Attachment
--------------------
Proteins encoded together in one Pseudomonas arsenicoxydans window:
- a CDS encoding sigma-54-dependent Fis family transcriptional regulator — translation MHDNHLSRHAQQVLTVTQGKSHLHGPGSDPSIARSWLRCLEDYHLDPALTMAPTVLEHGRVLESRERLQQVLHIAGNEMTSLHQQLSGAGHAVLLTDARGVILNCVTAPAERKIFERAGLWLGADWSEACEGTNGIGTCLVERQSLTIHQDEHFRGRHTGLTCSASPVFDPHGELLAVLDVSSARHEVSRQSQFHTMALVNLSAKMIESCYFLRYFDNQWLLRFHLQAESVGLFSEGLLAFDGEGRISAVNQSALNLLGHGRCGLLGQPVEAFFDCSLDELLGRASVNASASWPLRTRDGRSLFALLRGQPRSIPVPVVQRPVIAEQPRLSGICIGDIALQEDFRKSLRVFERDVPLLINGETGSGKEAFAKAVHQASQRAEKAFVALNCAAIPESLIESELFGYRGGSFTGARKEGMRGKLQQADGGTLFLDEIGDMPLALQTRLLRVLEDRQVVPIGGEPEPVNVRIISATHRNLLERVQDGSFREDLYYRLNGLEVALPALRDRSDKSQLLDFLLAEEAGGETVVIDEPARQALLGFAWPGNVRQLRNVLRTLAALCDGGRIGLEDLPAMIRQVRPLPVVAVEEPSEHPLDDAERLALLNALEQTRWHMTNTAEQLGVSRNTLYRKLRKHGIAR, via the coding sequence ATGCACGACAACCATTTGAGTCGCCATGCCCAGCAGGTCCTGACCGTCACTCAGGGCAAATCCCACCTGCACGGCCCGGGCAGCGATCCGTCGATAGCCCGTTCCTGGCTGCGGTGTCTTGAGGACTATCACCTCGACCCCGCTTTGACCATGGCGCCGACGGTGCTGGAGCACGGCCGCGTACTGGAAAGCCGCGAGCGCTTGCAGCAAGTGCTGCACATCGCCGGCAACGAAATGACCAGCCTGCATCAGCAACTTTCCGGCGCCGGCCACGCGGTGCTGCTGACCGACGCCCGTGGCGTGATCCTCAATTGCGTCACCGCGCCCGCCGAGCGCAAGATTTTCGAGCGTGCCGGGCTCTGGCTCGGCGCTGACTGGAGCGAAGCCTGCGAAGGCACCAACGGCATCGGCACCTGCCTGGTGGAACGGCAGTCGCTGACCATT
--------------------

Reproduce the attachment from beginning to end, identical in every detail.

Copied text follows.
Proteins encoded together in one Pseudomonas arsenicoxydans window:
- a CDS encoding sigma-54-dependent Fis family transcriptional regulator — translation MHDNHLSRHAQQVLTVTQGKSHLHGPGSDPSIARSWLRCLEDYHLDPALTMAPTVLEHGRVLESRERLQQVLHIAGNEMTSLHQQLSGAGHAVLLTDARGVILNCVTAPAERKIFERAGLWLGADWSEACEGTNGIGTCLVERQSLTIHQDEHFRGRHTGLTCSASPVFDPHGELLAVLDVSSARHEVSRQSQFHTMALVNLSAKMIESCYFLRYFDNQWLLRFHLQAESVGLFSEGLLAFDGEGRISAVNQSALNLLGHGRCGLLGQPVEAFFDCSLDELLGRASVNASASWPLRTRDGRSLFALLRGQPRSIPVPVVQRPVIAEQPRLSGICIGDIALQEDFRKSLRVFERDVPLLINGETGSGKEAFAKAVHQASQRAEKAFVALNCAAIPESLIESELFGYRGGSFTGARKEGMRGKLQQADGGTLFLDEIGDMPLALQTRLLRVLEDRQVVPIGGEPEPVNVRIISATHRNLLERVQDGSFREDLYYRLNGLEVALPALRDRSDKSQLLDFLLAEEAGGETVVIDEPARQALLGFAWPGNVRQLRNVLRTLAALCDGGRIGLEDLPAMIRQVRPLPVVAVEEPSEHPLDDAERLALLNALEQTRWHMTNTAEQLGVSRNTLYRKLRKHGIAR, via the coding sequence ATGCACGACAACCATTTGAGTCGCCATGCCCAGCAGGTCCTGACCGTCACTCAGGGCAAATCCCACCTGCACGGCCCGGGCAGCGATCCGTCGATAGCCCGTTCCTGGCTGCGGTGTCTTGAGGACTATCACCTCGACCCCGCTTTGACCATGGCGCCGACGGTGCTGGAGCACGGCCGCGTACTGGAAAGCCGCGAGCGCTTGCAGCAAGTGCTGCACATCGCCGGCAACGAAATGACCAGCCTGCATCAGCAACTTTCCGGCGCCGGCCACGCGGTGCTGCTGACCGACGCCCGTGGCGTGATCCTCAATTGCGTCACCGCGCCCGCCGAGCGCAAGATTTTCGAGCGTGCCGGGCTCTGGCTCGGCGCTGACTGGAGCGAAGCCTGCGAAGGCACCAACGGCATCGGCACCTGCCTGGTGGAACGGCAGTCGCTGACCATT